where is the Jacobian for the end-effector of the robot, and represents the forces in joint-space that affect movement of the hand. This says that not only does the Jacobian relate velocity from one state-space representation to another, it can also be used to calculate what the forces in joint space should be to effect a desired set of forces in end-effector space.
Building the Jacobian
First, we need to define the relationship between the position of the end-effector and the robot’s joint angles, . However will we do it? Well, we know the distances from the shoulder to the elbow, and elbow to the wrist, as well as the joint angles, and we’re interested in finding out where the end-effector is relative to a base coordinate frame…OH MAYBE we should use those forward transformation matrices from the previous post. Let’s do it!
The forward transformation matrix
Recall that transformation matrices allow a given point to be transformed between different reference frames. In this case, the position of the end-effector relative to the second joint of the robot arm is known, but where it is relative to the base reference frame (the first joint reference frame in this case) is of interest. This means that only one transformation matrix is needed, transforming from the reference frame attached to the second joint back to the base.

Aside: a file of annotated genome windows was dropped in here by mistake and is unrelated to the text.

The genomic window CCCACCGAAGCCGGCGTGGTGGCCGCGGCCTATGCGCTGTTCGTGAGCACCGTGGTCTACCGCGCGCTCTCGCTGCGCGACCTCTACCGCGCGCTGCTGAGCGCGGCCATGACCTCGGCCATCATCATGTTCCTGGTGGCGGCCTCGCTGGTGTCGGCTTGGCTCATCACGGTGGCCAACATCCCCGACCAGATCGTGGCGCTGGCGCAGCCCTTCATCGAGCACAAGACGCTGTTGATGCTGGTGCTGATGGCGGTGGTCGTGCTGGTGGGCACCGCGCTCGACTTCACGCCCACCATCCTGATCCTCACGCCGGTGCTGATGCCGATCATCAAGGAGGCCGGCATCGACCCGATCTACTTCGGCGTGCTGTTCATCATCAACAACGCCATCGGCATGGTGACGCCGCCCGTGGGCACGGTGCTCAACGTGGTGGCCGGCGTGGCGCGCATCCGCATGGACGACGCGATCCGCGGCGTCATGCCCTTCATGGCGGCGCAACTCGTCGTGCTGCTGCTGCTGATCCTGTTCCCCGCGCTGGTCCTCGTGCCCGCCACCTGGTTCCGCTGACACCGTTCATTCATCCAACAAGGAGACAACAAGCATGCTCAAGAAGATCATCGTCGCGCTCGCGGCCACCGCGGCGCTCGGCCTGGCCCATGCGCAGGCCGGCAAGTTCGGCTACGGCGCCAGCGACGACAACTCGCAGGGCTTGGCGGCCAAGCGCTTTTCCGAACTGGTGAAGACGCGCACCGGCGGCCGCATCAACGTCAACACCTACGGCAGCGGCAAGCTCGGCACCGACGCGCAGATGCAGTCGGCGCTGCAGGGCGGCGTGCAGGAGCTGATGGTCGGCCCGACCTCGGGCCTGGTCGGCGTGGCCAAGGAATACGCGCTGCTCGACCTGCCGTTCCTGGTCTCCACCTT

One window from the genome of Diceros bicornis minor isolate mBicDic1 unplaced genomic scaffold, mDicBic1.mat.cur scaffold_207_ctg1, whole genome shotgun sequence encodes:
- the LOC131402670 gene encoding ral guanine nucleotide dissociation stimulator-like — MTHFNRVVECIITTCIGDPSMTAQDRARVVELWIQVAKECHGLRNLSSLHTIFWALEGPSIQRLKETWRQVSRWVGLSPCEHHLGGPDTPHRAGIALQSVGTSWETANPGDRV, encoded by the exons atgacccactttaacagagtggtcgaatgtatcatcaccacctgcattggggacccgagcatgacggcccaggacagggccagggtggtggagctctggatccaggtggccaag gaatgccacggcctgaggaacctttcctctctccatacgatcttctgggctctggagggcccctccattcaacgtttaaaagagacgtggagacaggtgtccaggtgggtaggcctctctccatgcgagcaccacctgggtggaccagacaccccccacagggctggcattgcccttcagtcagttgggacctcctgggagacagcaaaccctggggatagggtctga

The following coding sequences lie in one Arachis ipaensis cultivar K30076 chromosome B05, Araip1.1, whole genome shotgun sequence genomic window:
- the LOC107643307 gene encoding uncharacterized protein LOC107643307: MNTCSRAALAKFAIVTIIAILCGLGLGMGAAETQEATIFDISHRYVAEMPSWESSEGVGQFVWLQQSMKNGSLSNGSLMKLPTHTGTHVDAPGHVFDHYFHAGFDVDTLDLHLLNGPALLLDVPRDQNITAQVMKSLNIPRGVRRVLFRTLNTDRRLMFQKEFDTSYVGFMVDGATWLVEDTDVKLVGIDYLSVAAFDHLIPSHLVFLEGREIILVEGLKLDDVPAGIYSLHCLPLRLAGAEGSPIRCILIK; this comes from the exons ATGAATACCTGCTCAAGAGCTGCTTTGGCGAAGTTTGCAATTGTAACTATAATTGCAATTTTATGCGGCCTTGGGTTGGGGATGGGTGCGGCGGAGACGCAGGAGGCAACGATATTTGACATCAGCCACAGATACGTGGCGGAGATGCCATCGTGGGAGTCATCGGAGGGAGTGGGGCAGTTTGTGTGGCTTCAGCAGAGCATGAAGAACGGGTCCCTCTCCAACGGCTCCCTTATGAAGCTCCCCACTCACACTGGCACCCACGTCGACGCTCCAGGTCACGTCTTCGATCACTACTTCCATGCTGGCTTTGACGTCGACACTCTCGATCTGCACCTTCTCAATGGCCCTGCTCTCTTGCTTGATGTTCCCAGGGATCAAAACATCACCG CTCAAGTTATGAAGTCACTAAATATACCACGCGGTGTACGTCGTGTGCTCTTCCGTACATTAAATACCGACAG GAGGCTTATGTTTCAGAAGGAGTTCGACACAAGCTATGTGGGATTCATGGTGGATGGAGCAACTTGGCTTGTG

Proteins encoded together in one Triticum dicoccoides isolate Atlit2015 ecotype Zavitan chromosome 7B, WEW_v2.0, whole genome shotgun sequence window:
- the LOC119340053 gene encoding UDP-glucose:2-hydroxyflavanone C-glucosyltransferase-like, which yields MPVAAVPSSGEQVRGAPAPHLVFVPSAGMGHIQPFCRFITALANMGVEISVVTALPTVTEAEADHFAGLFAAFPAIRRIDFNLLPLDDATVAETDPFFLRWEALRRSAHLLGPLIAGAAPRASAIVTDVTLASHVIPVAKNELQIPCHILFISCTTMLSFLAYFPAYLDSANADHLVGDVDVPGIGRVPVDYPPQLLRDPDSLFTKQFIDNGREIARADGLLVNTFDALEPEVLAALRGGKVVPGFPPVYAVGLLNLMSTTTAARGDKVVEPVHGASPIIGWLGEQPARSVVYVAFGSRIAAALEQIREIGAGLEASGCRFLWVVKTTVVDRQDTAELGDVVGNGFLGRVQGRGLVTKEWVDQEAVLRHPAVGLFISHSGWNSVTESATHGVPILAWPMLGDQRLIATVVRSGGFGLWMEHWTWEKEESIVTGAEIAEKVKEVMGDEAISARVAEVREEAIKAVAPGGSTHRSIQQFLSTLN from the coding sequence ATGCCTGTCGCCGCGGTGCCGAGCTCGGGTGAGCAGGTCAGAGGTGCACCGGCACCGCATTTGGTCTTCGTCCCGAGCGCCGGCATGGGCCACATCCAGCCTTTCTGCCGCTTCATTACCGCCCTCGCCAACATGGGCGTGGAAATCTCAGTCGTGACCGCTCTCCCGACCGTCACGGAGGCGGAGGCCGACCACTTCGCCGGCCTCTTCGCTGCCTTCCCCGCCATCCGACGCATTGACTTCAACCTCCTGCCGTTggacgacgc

The rotation part of this matrix is straight-forward to define, as in the previous section:
The translation part of the transformation matrices is a little different than before because reference frame 1 changes as a function of the angle of the previous joint’s angles. From trigonometry, given a vector of length and an angle the position of the end point is defined , and the position is . The arm is operating in the plane, so the position will always be 0.
Using this knowledge, the translation part of the transformation matrix is defined:
Giving the forward transformation matrix:
which transforms a point from reference frame 1 (elbow joint) to reference frame 0 (shoulder joint / base).
The point of interest is the end-effector which is defined in reference frame 1 as a function of joint angle, and the length of second arm segment, :
To find the position of our end-effector in terms of the origin reference frame multiply the point by the transformation :
where, by pulling out the term and using the trig identities
the position of our end-effector can be rewritten:
which is the position of the end-effector in terms of joint angles. As mentioned above, however, both the position of the end-effector and its orientation are needed; the rotation of the end-effector relative to the base frame must also be defined.
Accounting for orientation